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Trading financial products on margin carries a high degree of risk and is not suitable for all investors. Please ensure you fully understand the risks and take appropriate care to manage your risk.

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Trading Terms

Order book: what is it?

Order book: A book placed on a table with a blue background.

Have you ever wondered what happens behind the scenes during a stock, Forex, or Crypto trade such as Ethereum price? One important tool that helps make these trades possible is called an "order book." An order book is like a list that shows all the current buy and sell orders for a specific asset, such as a stock, currency, or cryptocurrency, along with the prices people are willing to accept.

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What is an order book and what does it tell you?

Think of an order book as a big chart that organises all the offers to buy and sell. It has two main parts: "bids" and "asks." Bids are the prices people want to pay to buy the asset, and asks are the prices people want to receive to sell the asset. The highest bid is the most someone is willing to pay, and the lowest ask is the least someone is willing to accept.

When the highest bid and the lowest ask match, a trade happens. This means a buyer and a seller agree on a price, and the asset changes hands. This matching process helps keep the market running smoothly and ensures everyone knows the current prices and how much is available to buy or sell.

Order books are essential in many types of trading, including stock markets, Forex (foreign exchange, and cryptocurrency exchanges. They help make trading fair and transparent by showing everyone the same information so they can make informed decisions.

In short, an order book is a crucial tool in trading that lists all the buy and sell orders, showing the prices and amounts available. It helps buyers and sellers find each other and agree on fair prices for their trades.

Example of the order book

Imagine you want to trade Bitcoin with a CFD broker like Skilling. This broker allows you to speculate on the Bitcoin price movement without actually owning it.

On one side of the order book, you have the "buy orders," where traders want to purchase Bitcoin at a specific price. On the other side, you have the "sell orders," where traders want to sell Bitcoin at a specific price.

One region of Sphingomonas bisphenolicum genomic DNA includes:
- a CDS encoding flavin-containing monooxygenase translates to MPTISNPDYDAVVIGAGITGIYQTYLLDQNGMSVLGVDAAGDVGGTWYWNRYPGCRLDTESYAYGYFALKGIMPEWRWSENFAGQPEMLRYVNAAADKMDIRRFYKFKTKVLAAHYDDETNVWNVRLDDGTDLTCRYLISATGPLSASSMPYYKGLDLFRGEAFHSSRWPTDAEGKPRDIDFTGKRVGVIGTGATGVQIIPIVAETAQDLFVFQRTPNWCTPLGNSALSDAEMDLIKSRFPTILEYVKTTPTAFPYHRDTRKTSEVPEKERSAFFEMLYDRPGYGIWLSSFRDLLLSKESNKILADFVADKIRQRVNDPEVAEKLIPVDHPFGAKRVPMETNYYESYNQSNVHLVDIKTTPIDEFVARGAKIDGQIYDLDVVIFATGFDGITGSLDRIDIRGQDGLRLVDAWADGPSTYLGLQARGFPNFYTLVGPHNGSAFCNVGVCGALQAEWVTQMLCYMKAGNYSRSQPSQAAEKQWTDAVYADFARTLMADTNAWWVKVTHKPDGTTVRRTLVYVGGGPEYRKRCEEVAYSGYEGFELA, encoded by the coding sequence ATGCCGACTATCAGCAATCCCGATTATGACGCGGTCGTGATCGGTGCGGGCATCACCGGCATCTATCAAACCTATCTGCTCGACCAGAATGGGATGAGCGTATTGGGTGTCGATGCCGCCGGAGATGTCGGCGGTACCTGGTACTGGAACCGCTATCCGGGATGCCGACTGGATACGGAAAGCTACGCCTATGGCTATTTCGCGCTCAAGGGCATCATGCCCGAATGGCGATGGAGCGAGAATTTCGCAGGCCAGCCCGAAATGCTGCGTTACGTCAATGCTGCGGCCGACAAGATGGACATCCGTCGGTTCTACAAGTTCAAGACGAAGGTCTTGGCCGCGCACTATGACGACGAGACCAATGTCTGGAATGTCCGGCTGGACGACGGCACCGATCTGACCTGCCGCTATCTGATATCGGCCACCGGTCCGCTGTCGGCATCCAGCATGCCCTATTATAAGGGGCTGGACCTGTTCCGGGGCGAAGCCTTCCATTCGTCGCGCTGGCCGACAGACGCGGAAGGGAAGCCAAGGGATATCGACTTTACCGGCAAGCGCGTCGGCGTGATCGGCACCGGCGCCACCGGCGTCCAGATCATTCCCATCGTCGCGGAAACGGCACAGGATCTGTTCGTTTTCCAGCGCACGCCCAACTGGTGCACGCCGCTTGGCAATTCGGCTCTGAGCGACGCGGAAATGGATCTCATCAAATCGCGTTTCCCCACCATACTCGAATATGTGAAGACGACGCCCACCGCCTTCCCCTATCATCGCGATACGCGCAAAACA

For instance, let's say Alice wants to buy 0.1 Bitcoin at $45,000, and her order joins the buy orders list. Meanwhile, Bob wants to sell 0.05 Bitcoin at $46,000, and his order joins the sell orders list.

The order book continuously updates in real time, reflecting the changing interests of traders. It helps traders gauge market sentiment and decide when to enter or exit their positions based on the prevailing demand and supply dynamics.

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Types of order book

Order books primarily deal with three types of orders:

  1. Market Order: A market order is an order to buy or sell an instrument immediately at the best available current price. When you place a market order, you are willing to pay the prevailing price for the instrument. Market orders are executed as quickly as possible, often at the best available price at the time the order is received.
  2. Limit Order: A limit order is an order to buy or sell an instrument at a specific price or better. When you place a limit order, you specify the price at which you are willing to buy or sell, and your order will only be executed if the market reaches that price. Limit orders can help investors control the price at which they buy or sell instruments, but there's no guarantee that the order will be executed if the market doesn't reach the specified price.
  3. Stop Order (or Stop-Loss Order): A stop order is an order to buy or sell an instrument once it reaches a specific price, known as the stop price. Once the stop price is reached, the stop order becomes a market order or a limit order, depending on the type specified, and is executed at the best available price. Stop orders are often used by investors to limit losses or protect profits by automatically selling an instrument if its price falls below a certain level (for stop-loss orders) or buying an instrument if its price rises above a certain level (for stop-buy orders).